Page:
Last week The Striped Pineapple completed this bookish questionnaire created by The Girl in the Red Rubber Boots, and I thought it was pretty on-brand for Shasta’s Fog, so I thought I’d join in on the fun. Here goes!
What’s the last book that made you cry?
Educated by Tara Westover.
What’s the last book that made you laugh out loud in public?
Eats, Shoots & Leaves, Lynne Truss’s hilarious, guffaw-inducing manifesto about how crucially easy it is to learn where apostrophes go. Minneapolis airport. 2015. I was wheezing out loud on a white-ish leather chair, my back to the glass of a moving sidewalk, when I read:
“Getting your itses mixed up is the greatest solecism in the world of punctuation. No matter than you have a PhD and have read all of Henry James twice. If you still persist in writing, ‘Good food at it’s best,’ you deserve to be struck by lightning, hacked up on the spot and buried in an unmarked grave.”
I don’t need to tell you that I snorted a scone through my nose.
What’s a book that people make fun of but you secretly love?
The Scarlet Pimpernel. Before I was 16 years old, I read virtually no classics. Some old souls (well-read girls at church who had read all the classics and were just beginning Mein Kampf) attempted to rectify that by suggesting this classic-lite, and I still think of The Scarlet Pimpernel as my first classic novel. (Though it’s a bit saccharine to be called that.) Dashing men, damsels, and daring seaside escapes?
“Yes, please!” – 16 year olds
What’s the longest book you’ve ever read?
Tolstoy’s War & Peace, specifically Anthony Briggs’s 2005 translation (a particularity that makes all the difference in the world. I have nerded out about War & Peace translations here.)
What’s a genre that you love so much that you’ll read even sub-par books so long as they’re in that genre?
Running memoirs. I absolutely love a good running tale. From even poorly written books can be gleaned great advice.
What’s the last book you purchased?
Mark Buchanan’s The Rest of God: Restoring Your Soul by Restoring Sabbath, recommended to me by three different Friends Who Think. Man, anyone else growing in their notion of what Sabbath means? Here are some great thoughts by Peter Scazzero about rhythms of rest in the Christian life: “Before I routinely observed the Sabbath, I often returned from vacation or days off feeling somehow further from God… …We’re not taking time off from God; we are drawing closer to God… It does not mean we necessarily spend the entire day in prayer or studying Scripture, though those activities may be part of a Sabbath day… On Sabbath, we intentionally look for grandeur in everything from people, food, and art to babies, sports, hobbies, and music… we are intentional about looking for the evidence of God’s love in all the things he has given us to enjoy” (The Emotionally Healthy Leader, 148).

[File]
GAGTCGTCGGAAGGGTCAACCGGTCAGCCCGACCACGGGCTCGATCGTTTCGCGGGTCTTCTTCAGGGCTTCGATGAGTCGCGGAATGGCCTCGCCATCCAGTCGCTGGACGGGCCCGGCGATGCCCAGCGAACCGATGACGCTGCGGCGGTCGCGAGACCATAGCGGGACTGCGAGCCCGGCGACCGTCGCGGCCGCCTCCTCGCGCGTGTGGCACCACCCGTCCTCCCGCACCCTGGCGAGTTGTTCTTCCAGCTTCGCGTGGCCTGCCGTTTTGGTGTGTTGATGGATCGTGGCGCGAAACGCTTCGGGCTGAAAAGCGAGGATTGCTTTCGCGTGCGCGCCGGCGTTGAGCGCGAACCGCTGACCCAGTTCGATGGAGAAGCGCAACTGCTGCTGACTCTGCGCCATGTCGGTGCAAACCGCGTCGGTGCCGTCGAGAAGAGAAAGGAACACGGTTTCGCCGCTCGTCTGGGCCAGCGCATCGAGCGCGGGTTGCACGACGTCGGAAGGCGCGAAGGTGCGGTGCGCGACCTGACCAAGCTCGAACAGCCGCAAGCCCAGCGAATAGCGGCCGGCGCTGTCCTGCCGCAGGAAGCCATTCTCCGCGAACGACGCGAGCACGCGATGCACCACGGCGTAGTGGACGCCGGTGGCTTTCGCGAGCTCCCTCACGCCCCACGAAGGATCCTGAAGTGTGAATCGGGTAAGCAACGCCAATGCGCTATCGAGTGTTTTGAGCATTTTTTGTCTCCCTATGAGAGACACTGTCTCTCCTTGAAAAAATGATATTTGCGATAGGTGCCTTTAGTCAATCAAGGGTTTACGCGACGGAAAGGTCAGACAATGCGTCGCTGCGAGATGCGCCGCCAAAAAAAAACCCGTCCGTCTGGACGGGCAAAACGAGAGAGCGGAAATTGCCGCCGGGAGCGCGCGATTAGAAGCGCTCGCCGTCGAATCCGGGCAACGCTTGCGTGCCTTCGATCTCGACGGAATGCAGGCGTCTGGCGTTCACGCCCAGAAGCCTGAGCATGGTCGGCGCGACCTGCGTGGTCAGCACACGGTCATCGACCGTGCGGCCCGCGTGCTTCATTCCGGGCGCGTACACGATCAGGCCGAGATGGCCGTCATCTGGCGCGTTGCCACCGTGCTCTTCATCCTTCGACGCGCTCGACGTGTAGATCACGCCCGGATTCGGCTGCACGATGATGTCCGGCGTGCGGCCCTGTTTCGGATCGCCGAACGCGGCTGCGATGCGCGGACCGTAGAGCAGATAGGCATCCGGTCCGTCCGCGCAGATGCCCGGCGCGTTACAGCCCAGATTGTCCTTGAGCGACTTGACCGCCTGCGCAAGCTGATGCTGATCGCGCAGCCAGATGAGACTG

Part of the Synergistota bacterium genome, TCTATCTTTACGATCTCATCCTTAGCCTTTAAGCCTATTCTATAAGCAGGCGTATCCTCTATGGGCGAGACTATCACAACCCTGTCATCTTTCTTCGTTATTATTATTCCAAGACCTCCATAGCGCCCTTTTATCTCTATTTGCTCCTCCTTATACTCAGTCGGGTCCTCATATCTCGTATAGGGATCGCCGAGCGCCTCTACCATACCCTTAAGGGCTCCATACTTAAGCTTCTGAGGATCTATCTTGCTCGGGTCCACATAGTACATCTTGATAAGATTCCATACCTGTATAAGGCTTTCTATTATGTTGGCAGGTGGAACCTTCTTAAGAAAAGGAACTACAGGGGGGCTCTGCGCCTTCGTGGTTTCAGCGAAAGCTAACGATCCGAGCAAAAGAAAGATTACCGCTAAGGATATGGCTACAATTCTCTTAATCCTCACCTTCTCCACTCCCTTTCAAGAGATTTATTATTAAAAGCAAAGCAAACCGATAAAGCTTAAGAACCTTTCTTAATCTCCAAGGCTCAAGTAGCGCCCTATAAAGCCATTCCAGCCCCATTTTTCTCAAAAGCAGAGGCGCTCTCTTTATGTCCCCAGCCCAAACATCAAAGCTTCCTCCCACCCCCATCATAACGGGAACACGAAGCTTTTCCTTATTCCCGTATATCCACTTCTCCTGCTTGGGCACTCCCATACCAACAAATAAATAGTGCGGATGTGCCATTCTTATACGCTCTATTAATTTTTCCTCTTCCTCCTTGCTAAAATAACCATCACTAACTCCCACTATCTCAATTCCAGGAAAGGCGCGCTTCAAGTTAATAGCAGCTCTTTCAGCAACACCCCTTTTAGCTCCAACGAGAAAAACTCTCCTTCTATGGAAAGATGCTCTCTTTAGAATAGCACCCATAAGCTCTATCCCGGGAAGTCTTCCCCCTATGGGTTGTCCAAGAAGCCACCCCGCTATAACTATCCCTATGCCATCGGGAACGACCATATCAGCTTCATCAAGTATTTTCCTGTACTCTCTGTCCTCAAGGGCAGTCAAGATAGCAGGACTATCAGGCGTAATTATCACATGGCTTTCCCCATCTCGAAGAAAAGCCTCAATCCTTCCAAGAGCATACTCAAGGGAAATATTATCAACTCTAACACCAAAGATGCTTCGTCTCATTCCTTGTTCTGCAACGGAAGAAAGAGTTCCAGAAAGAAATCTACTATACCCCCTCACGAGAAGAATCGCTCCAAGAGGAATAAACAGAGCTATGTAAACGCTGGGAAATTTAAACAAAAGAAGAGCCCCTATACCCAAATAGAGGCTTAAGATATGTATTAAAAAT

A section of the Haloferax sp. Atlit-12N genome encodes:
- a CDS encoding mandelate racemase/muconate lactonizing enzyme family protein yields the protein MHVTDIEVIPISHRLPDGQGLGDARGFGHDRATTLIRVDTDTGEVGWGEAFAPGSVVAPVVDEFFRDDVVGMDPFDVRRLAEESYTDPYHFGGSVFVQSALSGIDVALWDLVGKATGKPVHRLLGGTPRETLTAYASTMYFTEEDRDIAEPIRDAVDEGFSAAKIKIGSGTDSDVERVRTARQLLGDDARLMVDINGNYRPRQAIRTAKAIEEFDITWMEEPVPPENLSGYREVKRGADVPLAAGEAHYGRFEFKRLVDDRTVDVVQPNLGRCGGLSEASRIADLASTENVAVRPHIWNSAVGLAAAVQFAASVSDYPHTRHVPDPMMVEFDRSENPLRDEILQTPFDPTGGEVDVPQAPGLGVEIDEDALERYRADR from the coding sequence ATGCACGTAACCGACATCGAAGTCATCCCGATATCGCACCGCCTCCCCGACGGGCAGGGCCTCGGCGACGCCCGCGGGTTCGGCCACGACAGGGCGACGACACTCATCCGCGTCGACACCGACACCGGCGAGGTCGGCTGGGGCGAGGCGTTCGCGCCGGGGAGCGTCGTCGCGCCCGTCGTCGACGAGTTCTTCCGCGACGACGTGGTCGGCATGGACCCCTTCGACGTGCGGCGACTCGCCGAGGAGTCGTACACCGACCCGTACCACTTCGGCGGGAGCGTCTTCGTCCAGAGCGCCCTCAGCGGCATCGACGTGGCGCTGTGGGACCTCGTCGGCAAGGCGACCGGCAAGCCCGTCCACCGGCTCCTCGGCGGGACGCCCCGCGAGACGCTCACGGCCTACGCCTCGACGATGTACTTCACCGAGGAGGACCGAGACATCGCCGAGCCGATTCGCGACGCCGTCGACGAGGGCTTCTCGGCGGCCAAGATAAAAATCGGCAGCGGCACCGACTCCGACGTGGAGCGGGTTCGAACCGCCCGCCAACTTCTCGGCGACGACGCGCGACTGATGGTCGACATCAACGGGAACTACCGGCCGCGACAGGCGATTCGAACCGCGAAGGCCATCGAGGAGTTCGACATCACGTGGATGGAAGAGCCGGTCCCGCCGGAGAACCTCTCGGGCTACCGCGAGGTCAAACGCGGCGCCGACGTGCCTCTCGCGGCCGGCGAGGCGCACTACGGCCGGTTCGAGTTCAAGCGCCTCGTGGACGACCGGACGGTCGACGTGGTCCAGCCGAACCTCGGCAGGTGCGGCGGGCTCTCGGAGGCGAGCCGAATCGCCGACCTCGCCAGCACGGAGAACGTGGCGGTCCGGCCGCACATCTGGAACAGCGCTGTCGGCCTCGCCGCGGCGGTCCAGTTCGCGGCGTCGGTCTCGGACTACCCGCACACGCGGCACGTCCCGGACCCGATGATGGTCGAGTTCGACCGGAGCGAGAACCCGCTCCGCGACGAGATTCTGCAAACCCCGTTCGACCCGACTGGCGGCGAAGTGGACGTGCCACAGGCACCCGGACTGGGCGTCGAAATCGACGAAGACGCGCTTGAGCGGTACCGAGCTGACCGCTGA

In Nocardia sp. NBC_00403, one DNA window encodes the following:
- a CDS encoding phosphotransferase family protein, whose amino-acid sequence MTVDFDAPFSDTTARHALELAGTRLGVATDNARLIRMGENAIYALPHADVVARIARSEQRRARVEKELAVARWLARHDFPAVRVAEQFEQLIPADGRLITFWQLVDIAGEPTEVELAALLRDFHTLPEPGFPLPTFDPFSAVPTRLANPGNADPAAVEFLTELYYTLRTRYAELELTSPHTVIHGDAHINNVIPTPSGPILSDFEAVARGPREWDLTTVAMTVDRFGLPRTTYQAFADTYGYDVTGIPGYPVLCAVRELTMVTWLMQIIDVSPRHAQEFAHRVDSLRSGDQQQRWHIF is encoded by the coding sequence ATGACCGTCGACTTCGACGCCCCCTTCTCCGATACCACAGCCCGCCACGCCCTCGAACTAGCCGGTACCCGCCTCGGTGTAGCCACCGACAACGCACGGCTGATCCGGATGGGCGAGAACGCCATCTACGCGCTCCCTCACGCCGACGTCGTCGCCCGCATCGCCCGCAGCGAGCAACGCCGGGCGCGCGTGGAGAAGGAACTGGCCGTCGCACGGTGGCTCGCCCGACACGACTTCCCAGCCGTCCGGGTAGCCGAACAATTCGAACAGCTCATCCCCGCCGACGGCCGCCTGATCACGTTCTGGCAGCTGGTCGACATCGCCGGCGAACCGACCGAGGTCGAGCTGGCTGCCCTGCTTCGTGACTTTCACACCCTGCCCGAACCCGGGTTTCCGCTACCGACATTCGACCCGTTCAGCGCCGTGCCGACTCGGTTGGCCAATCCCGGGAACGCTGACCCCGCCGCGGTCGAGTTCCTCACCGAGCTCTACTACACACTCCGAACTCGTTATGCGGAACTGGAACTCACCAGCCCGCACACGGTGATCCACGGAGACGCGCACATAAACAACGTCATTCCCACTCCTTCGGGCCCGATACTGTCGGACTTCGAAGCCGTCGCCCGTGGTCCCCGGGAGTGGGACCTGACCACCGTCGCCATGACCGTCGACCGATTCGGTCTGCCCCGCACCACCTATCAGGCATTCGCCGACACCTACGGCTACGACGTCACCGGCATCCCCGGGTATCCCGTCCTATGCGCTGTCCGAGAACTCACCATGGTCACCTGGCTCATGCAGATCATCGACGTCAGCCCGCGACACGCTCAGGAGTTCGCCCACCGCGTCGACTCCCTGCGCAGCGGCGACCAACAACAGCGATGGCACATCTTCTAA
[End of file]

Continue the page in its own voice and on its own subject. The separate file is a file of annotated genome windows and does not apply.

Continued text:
What was your favorite book as a pre-teen?
The Jennie McGrady mysteries, a series about a 16-year-old super sleuth who solves crimes for local law enforcement (lol) and occasionally the FBI. Bonus: her dad died eight years ago but SPOILER ALERT he was actually working undercover in the FBI the whole time (we do not find this out until book 8!!)
What was your favorite book in your late teens/early 20s?
I enjoyed The Horse and His Boy from The Chronicles of Narnia so much that I named this blog after one of its characters! (More about that in my disintegrating About page.)
But nothing will compare to devouring Jane Eyre for the very first time. I was a sophomore in college, and never before had I been so hungry to read, analyze, and devour a novel OF MY CHOICE. With a year and a half of literary analysis under my belt, I was offered the whole of the British canon from which to choose a novel to study for my final Brit Lit research paper. Every day before dissections in Biology, I sat in the glass atrium of the Richard E. Smith Science Center holding a banana, a string cheese, and my beloved Jane Eyre. I underlined the novel copiously and self-righteously aligned myself with Jane’s character in all things (hmm hmm, a little of Brontë also features in my About page.)
P.S. Charlotte Brontë’s birthday is today. (What are the chances?!) Happy Birthday, dahling!
What’s your current favorite book?
What?! The Ohio State University just asked me the same thing! The English Department is posting lists of social-distancing book recommendations, and alumni were invited to share their top ten favorite books. I knew I wouldn’t be able to list ten novels because I am such a non-fiction girl (and poet, for that matter!), but I submitted a list anyway, after deliberating nearly an hour whether the Bible belongs on a list like that. In the end, it does, and it did, for I decided to make a list of my ten *current* favorite books, with the list slipping toward the category of “formative.”
- The Bible
- Jane Eyre by Charlotte Brontë
- War & Peace by Leo Tolstoy
- Great Expectations by Charles Dickens
- To Kill a Mockingbird by Harper Lee
- A Severe Mercy by Sheldon Vanauken
- Surprised by Hope by N.T. Wright
- Desiring the Kingdom by James K.A. Smith
- A Capella: Mennonite Voices in Poetry (anthology)
- Sounding the Seasons: 70 Sonnets for the Christian Year by Malcolm Guite
Have you ever read a book so many times that you ruined your copy of it?
To be clear, I do get a lot of jam on books I read. I also cover them in notes, using a pencil. I’ve never had to replace a book, but there are books I wouldn’t lend to people because of the amount of writing that’s in them.
Tell a story about something interesting that happened to you in a bookstore.
I was twelve years old, armed with a stack of cash to spend at Good Steward Books, a dusty little Christian book warehouse two towns over from us. I was buying the last seven books of the Jennie McGrady mysteries, plus two devotionals. With my wallet balanced on top of my loot, I approached the cashier window, and a big man whose dad ran the warehouse rang up my total: “That’ll be $16. …But… you’re a kid, and you must like to read a lot, and that’s a really good thing to do, so I’m gonna take 50% off. Total is $8.00.”